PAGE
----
Ok these 2 things bring me to our crop meeting on Thursday, September 22nd. For our crop customers it would be very beneficial to make the meeting as there is a fair bit on new stuff to talk about for this fall. This year it will be very important to look at your orders early as the seed crop in the US has been damaged for almost all the seed companies and good varieties will be in tight supply. Hope to see you for breakfast.
Customer Appreciation will be from Sept 26th to Oct 1st . A flyer accompanies this newsletter with specials in stores. The one I would like to bring up is Alfalfa orders with 25 cents off the price before any discounts. This gives a customer a great chance to try our top of the line Mycogen Hybrid 4S417. This looks to be a great fine stemmed Alfalfa with great re-growth. We also have other choices. Geseco alfalfa is made up of 2 top varieties blended together at a very nice price. We have customers with very good results growing this product.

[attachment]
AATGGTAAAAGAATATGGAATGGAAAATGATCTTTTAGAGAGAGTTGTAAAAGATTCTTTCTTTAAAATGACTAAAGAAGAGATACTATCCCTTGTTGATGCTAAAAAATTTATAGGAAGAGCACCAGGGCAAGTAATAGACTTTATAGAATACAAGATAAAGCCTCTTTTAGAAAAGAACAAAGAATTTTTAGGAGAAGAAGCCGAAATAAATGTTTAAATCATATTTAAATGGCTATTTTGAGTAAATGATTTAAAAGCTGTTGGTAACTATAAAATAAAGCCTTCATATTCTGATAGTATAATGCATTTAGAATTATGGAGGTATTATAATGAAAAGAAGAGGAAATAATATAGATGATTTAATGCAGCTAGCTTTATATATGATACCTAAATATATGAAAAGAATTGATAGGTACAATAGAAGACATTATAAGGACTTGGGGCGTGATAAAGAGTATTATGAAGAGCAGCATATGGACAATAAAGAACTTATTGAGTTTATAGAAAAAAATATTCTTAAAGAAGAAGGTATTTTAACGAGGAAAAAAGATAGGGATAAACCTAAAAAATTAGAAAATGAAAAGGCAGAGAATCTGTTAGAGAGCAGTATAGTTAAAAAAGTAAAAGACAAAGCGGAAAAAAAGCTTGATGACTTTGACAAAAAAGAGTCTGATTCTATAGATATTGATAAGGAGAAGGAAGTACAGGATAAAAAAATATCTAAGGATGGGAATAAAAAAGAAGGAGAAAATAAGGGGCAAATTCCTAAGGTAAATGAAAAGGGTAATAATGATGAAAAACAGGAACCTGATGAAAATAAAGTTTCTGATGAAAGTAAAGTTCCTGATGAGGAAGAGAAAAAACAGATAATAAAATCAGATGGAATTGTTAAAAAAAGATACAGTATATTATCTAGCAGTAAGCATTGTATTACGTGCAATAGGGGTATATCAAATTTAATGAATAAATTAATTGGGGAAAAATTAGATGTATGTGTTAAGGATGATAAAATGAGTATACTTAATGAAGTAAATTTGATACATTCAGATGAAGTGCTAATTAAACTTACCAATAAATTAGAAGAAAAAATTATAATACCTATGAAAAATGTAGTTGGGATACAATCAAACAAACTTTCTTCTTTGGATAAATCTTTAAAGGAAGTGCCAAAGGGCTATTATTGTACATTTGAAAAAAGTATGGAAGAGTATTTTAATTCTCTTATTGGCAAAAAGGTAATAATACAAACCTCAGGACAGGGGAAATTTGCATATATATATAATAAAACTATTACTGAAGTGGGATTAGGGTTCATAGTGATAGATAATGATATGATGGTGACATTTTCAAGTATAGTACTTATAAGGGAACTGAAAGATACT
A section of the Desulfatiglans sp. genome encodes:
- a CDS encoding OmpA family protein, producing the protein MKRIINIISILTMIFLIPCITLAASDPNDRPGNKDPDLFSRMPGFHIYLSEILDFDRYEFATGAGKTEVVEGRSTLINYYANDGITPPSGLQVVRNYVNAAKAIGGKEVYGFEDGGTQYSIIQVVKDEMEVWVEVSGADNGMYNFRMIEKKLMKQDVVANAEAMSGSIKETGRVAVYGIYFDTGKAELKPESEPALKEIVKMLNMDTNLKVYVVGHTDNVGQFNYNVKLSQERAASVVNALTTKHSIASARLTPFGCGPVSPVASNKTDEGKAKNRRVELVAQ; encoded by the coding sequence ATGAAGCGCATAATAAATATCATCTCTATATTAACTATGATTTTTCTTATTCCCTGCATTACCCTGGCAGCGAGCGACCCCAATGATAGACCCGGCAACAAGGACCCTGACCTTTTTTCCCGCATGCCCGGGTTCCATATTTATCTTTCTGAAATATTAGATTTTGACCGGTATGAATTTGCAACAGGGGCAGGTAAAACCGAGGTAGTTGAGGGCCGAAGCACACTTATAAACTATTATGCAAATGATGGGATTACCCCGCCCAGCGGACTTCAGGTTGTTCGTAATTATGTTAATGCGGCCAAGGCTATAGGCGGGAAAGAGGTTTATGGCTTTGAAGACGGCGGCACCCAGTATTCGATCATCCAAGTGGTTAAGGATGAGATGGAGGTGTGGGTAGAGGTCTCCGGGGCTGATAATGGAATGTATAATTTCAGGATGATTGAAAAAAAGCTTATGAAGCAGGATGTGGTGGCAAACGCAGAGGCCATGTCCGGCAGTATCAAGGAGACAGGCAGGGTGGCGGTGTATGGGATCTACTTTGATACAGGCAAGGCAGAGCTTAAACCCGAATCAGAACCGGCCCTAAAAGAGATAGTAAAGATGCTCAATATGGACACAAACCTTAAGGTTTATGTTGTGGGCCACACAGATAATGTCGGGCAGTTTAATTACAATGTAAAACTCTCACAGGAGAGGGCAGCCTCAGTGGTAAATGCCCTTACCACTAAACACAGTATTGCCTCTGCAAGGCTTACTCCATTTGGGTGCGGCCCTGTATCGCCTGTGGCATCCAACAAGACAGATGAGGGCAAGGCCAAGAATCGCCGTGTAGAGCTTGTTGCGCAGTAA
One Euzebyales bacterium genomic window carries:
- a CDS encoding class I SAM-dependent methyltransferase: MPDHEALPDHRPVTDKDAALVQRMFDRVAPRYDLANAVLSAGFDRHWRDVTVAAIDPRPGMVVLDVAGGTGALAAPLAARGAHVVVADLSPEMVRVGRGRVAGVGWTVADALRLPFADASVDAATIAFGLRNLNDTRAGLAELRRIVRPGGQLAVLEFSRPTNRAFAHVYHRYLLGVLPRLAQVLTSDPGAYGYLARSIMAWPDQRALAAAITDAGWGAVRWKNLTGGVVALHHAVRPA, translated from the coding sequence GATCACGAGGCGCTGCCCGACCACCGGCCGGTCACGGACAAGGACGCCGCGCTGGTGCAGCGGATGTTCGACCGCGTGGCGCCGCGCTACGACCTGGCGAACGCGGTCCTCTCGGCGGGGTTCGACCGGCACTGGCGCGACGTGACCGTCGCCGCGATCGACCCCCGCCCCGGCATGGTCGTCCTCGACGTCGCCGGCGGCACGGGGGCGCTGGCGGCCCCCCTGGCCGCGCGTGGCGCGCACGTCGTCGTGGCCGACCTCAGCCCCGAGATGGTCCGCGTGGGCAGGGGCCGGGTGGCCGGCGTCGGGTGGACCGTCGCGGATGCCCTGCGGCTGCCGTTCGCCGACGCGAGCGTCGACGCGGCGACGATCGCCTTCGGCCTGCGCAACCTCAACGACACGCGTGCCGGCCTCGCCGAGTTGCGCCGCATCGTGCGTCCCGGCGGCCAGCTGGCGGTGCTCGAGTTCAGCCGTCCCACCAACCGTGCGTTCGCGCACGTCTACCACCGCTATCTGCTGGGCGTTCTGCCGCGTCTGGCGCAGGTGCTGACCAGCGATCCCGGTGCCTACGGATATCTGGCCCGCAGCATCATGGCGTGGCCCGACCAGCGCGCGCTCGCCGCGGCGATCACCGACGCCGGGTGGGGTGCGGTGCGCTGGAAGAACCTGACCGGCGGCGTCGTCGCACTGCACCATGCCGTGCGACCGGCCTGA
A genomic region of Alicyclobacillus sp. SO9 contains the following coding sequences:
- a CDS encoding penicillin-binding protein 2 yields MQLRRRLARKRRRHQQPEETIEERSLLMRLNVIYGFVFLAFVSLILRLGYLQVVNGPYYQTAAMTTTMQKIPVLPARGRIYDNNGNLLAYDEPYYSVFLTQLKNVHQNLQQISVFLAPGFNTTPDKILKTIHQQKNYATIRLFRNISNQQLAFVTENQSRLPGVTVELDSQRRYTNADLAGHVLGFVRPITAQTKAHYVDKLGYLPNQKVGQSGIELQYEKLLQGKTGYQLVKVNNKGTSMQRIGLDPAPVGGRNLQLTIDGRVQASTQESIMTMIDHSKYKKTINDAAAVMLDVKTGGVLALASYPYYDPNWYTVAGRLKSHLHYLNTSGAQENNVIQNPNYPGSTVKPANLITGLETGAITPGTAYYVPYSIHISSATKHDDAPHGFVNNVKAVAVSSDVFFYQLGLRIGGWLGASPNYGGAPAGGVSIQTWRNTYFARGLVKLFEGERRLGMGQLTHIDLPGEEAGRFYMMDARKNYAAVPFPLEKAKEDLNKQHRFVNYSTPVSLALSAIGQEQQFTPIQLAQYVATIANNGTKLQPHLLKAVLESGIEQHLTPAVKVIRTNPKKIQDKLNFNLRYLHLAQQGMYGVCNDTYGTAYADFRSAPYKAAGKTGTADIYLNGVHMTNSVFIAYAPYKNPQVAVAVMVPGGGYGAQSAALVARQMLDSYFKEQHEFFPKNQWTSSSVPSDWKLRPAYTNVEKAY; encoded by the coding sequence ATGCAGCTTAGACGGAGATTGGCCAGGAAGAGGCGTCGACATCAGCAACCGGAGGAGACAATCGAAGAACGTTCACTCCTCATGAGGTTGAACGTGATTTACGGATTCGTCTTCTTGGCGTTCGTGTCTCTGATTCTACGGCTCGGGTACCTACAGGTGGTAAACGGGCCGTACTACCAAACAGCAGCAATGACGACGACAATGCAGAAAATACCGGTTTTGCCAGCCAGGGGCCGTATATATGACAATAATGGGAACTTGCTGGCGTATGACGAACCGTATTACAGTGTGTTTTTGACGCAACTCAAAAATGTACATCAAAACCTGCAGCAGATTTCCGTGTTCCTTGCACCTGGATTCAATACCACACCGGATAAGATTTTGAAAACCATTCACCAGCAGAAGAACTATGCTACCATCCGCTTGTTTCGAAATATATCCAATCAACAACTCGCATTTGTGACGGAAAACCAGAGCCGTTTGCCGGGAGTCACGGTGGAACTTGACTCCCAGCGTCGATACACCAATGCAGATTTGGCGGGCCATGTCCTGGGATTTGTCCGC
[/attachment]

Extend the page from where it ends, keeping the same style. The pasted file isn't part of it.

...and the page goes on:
I will start this crop section by touching on BMR Corn. I know it's for the dairy guys and down the road maybe beef, but it is a corn silage that has been challenged by its ability to yield. Yield has been a big discussion over the last 2 years, and after this year, even Jake is breathing easier. Everybody agrees it has been a very dry July that could have easily had an impact on silage yield. We have BMR in plots and in side by sides in a number of farmers fields. I would have to say some of the tallest corn is the BMR. The yield loss in the new varieties is now down to under 5 %. Now that we have confidence that BMR will yield, talk to Jake or Erin on what it can do for your cows. That's were the money will be made!